Subject: Re: Recommendations for Basic Economics Guide.
From: "Karsten M. Self" <>
Date: Sun, 20 Oct 2002 20:08:24 -0700
Sun, 20 Oct 2002 20:08:24 -0700
on Wed, Oct 16, 2002, Ralph Corderoy ( wrote:
> Hi Russ,
> > Ralph Corderoy writes:
> >  > Having lurked on this list for a while it's clear that a big
> >  > shortfall in my knowledge is that of economics.  Putting aside the
> >  > jokes about three economists and four opinions has anyone got any
> >  > suggestions for books covering the topic?
> > 
> > Economics or accounting?  As a generality, economists don't care about
> > a single business.
> I think I'm OK on the basics of accounting;  balance sheets, profit
> and loss, etc., and have done the paperwork side of a Limited company
> in the UK including payroll for the last six years.
> It's more the national or international effects of interest rates,
> inflation/deflation, strength of local currency, imports/exports,
> balance of payments, devaluation (I didn't live through Callaghan's
> devaluation of sterling by about 14% in 1967), etc., that I'd like to
> get a handle on.

Typically covered under the rhubric of "macroeconomics".  This is what
the lay public typically thinks of as economics, though the discipline
is generally split into macro (national economics, money supply, fiscal
policy, imports/exports) and micro (economics of the firm, competitive
markets, oligopoloy, monopoly).

For specifics of software, I'd also recommend  Information Rules .  For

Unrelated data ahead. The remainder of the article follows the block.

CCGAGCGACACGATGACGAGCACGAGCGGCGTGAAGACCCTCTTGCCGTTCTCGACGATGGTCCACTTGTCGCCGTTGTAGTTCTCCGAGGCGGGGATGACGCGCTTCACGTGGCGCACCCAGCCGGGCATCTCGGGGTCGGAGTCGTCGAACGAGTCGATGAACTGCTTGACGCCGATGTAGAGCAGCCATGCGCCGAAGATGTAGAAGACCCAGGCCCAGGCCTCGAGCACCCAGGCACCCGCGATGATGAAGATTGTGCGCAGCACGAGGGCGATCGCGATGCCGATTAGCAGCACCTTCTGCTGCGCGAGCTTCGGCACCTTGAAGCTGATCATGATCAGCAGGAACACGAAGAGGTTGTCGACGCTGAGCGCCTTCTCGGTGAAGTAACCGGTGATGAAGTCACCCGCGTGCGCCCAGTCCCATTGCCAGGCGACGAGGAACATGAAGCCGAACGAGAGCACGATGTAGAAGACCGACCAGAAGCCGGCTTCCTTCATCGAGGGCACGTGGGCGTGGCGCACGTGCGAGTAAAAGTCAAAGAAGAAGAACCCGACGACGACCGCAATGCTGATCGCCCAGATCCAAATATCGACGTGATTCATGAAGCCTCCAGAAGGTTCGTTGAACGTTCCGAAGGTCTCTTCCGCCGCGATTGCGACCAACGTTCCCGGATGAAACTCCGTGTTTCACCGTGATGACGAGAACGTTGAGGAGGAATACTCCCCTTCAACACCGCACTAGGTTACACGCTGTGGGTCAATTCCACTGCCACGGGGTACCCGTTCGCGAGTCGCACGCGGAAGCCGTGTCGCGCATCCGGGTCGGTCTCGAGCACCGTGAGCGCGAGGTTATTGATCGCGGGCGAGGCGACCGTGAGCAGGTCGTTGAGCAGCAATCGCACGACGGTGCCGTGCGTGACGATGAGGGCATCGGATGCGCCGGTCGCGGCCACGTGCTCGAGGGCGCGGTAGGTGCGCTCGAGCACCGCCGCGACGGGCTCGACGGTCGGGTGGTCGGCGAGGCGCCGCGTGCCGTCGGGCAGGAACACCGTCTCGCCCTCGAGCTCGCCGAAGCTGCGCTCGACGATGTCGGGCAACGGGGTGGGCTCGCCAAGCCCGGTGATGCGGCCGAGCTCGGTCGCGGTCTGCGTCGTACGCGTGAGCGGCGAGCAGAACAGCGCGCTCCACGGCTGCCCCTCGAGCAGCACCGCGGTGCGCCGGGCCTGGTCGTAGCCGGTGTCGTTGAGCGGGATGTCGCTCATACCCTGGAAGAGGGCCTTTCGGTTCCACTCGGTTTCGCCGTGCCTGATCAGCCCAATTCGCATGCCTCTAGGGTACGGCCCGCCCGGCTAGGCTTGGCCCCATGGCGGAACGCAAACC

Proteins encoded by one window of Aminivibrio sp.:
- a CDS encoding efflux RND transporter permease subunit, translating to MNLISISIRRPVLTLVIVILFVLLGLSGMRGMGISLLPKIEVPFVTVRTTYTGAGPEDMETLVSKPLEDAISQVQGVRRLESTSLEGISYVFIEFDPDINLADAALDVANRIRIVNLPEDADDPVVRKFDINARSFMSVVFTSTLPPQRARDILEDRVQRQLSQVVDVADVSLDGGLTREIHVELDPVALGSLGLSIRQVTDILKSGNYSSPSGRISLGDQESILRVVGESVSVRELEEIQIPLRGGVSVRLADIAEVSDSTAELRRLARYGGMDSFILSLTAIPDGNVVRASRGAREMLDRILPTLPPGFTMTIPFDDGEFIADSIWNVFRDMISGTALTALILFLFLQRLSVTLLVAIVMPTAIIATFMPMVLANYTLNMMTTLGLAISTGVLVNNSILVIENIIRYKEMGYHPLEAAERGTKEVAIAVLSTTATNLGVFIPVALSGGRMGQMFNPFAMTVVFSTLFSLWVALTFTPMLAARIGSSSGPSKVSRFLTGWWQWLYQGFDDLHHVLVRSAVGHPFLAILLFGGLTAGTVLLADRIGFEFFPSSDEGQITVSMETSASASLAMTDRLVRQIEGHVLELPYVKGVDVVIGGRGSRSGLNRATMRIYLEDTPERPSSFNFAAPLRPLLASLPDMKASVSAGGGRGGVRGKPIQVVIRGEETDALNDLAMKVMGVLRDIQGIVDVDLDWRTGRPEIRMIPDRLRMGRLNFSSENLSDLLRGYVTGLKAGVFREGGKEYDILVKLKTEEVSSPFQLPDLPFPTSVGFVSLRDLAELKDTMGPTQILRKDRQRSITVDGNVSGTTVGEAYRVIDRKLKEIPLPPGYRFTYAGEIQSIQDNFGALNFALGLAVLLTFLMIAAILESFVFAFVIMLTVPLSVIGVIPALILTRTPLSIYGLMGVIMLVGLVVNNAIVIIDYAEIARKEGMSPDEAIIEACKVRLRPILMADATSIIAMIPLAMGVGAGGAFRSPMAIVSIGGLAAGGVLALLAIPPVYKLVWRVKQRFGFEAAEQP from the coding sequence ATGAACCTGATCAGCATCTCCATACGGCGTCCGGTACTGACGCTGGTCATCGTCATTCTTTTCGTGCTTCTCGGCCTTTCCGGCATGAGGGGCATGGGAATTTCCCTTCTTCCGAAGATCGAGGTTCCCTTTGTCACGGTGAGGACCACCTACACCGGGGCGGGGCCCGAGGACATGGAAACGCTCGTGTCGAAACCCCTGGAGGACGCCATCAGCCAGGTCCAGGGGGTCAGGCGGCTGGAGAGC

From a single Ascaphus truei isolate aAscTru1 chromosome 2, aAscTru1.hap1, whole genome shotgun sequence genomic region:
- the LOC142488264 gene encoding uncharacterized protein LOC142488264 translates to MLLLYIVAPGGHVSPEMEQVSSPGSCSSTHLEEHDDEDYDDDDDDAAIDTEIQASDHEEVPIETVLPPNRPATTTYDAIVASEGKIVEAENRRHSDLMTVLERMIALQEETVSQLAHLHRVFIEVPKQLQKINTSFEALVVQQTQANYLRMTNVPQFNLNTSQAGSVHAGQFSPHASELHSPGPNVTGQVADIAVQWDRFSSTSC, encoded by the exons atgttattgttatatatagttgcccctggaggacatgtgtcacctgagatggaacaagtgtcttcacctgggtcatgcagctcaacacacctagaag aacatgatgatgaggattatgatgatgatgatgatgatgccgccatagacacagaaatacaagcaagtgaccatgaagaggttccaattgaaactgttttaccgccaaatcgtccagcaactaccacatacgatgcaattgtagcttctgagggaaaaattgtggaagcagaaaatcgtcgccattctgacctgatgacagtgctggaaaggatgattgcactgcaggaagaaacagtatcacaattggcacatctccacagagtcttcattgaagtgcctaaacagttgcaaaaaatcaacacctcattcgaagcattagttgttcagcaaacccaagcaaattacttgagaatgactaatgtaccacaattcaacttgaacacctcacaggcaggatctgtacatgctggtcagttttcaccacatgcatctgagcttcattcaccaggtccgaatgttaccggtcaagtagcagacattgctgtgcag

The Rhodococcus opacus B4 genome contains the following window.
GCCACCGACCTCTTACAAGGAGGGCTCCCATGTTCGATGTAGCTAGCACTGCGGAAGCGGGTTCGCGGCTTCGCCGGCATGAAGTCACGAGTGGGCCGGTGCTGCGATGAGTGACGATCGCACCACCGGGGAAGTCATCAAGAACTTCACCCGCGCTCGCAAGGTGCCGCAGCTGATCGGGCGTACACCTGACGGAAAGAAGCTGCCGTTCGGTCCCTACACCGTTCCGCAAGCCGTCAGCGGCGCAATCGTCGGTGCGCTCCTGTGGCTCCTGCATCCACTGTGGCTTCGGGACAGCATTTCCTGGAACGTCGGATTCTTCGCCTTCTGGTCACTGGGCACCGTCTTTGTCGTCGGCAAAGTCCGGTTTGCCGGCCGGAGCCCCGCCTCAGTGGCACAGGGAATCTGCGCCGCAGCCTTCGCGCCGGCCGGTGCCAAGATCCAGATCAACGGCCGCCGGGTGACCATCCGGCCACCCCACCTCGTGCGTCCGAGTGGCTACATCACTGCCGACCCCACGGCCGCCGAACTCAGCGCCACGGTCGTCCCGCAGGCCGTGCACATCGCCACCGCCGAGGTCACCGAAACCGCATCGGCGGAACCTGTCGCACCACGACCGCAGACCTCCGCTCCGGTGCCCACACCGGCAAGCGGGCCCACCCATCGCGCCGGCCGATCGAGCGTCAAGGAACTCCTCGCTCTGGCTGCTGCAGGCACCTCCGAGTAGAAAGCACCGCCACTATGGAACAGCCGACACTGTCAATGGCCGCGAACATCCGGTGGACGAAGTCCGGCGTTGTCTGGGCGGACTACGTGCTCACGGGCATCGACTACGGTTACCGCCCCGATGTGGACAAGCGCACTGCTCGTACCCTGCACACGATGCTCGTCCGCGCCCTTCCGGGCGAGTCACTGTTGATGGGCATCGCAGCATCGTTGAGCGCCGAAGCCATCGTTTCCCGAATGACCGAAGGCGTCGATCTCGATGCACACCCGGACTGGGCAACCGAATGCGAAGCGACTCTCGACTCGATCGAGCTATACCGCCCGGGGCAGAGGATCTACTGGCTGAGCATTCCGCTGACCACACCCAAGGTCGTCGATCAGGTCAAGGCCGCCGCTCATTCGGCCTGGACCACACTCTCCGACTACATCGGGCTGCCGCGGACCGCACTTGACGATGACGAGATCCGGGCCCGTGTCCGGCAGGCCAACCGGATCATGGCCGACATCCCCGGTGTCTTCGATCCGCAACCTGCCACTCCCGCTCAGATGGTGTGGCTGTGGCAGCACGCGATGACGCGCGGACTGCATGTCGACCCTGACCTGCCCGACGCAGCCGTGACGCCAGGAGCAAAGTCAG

a decent college micro text, Hal Varian (one of the authors of IR) also
has a microecon text.  Macro's a nuttier fish, in large part because the
science tends to get obscured by politics.

> Take this short article from  The Times  as an example.
>     Cut rates to prevent deflation, says Julius
> I'd like the few bits it mentions to be second nature instead of having
> to re-read a paragraph a few times.

That's macro.  Incidentally, The Economist is a pretty good news source
for this type of information, and occasionally provides pointers on
further information.


Karsten M. Self <>
 What Part of "Gestalt" don't you understand?
    Microsoft offers them the one thing most business people will pay
    any price for - the ability to say "we had no choice - everyone's
    doing it that way."
     -- Andrew Grygus

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